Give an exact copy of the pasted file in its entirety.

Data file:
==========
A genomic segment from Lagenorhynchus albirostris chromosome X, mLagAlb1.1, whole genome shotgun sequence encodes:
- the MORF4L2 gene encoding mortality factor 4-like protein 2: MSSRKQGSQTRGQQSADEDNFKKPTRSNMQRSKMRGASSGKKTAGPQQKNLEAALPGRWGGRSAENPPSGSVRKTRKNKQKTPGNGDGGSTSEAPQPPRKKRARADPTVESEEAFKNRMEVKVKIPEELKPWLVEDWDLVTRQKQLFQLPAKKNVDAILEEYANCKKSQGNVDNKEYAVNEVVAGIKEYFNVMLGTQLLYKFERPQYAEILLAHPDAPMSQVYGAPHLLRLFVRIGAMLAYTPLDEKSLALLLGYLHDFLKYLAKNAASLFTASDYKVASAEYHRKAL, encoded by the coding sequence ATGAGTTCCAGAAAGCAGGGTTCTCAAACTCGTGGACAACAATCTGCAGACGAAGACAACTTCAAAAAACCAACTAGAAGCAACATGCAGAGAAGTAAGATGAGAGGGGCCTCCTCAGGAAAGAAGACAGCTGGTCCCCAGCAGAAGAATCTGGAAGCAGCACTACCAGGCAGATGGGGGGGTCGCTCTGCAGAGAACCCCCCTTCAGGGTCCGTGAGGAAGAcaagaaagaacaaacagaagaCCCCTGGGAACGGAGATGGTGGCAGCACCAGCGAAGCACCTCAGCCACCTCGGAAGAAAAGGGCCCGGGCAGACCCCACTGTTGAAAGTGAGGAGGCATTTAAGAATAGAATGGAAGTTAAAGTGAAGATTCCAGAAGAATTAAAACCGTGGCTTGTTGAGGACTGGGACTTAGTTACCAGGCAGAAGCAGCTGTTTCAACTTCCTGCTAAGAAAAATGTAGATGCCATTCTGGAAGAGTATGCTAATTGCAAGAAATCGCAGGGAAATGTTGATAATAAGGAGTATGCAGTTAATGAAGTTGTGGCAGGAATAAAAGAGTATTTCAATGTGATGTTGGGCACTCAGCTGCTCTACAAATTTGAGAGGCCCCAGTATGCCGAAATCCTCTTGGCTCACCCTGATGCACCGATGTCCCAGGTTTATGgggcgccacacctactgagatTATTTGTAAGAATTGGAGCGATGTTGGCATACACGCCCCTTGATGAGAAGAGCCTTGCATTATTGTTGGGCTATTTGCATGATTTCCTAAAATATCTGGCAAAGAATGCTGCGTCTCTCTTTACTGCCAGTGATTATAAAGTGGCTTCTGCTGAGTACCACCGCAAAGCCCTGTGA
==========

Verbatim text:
A genomic segment from Lagenorhynchus albirostris chromosome X, mLagAlb1.1, whole genome shotgun sequence encodes:
- the MORF4L2 gene encoding mortality factor 4-like protein 2: MSSRKQGSQTRGQQSADEDNFKKPTRSNMQRSKMRGASSGKKTAGPQQKNLEAALPGRWGGRSAENPPSGSVRKTRKNKQKTPGNGDGGSTSEAPQPPRKKRARADPTVESEEAFKNRMEVKVKIPEELKPWLVEDWDLVTRQKQLFQLPAKKNVDAILEEYANCKKSQGNVDNKEYAVNEVVAGIKEYFNVMLGTQLLYKFERPQYAEILLAHPDAPMSQVYGAPHLLRLFVRIGAMLAYTPLDEKSLALLLGYLHDFLKYLAKNAASLFTASDYKVASAEYHRKAL, encoded by the coding sequence ATGAGTTCCAGAAAGCAGGGTTCTCAAACTCGTGGACAACAATCTGCAGACGAAGACAACTTCAAAAAACCAACTAGAAGCAACATGCAGAGAAGTAAGATGAGAGGGGCCTCCTCAGGAAAGAAGACAGCTGGTCCCCAGCAGAAGAATCTGGAAGCAGCACTACCAGGCAGATGGGGGGGTCGCTCTGCAGAGAACCCCCCTTCAGGGTCCGTGAGGAAGAcaagaaagaacaaacagaagaCCCCTGGGAACGGAGATGGTGGCAGCACCAGCGAAGCACCTCAGCCACCTCGGAAGAAAAGGGCCCGGGCAGACCCCACTGTTGAAAGTGAGGAGGCATTTAAGAATAGAATGGAAGTTAAAGTGAAGATTCCAGAAGAATTAAAACCGTGGCTTGTTGAGGACTGGGACTTAGTTACCAGGCAGAAGCAGCTGTTTCAACTTCCTGCTAAGAAAAATGTAGATGCCATTCTGGAAGAGTATGCTAATTGCAAGAAATCGCAGGGAAATGTTGATAATAAGGAGTATGCAGTTAATGAAGTTGTGGCAGGAATAAAAGAGTATTTCAATGTGATGTTGGGCACTCAGCTGCTCTACAAATTTGAGAGGCCCCAGTATGCCGAAATCCTCTTGGCTCACCCTGATGCACCGATGTCCCAGGTTTATGgggcgccacacctactgagatTATTTGTAAGAATTGGAGCGATGTTGGCATACACGCCCCTTGATGAGAAGAGCCTTGCATTATTGTTGGGCTATTTGCATGATTTCCTAAAATATCTGGCAAAGAATGCTGCGTCTCTCTTTACTGCCAGTGATTATAAAGTGGCTTCTGCTGAGTACCACCGCAAAGCCCTGTGA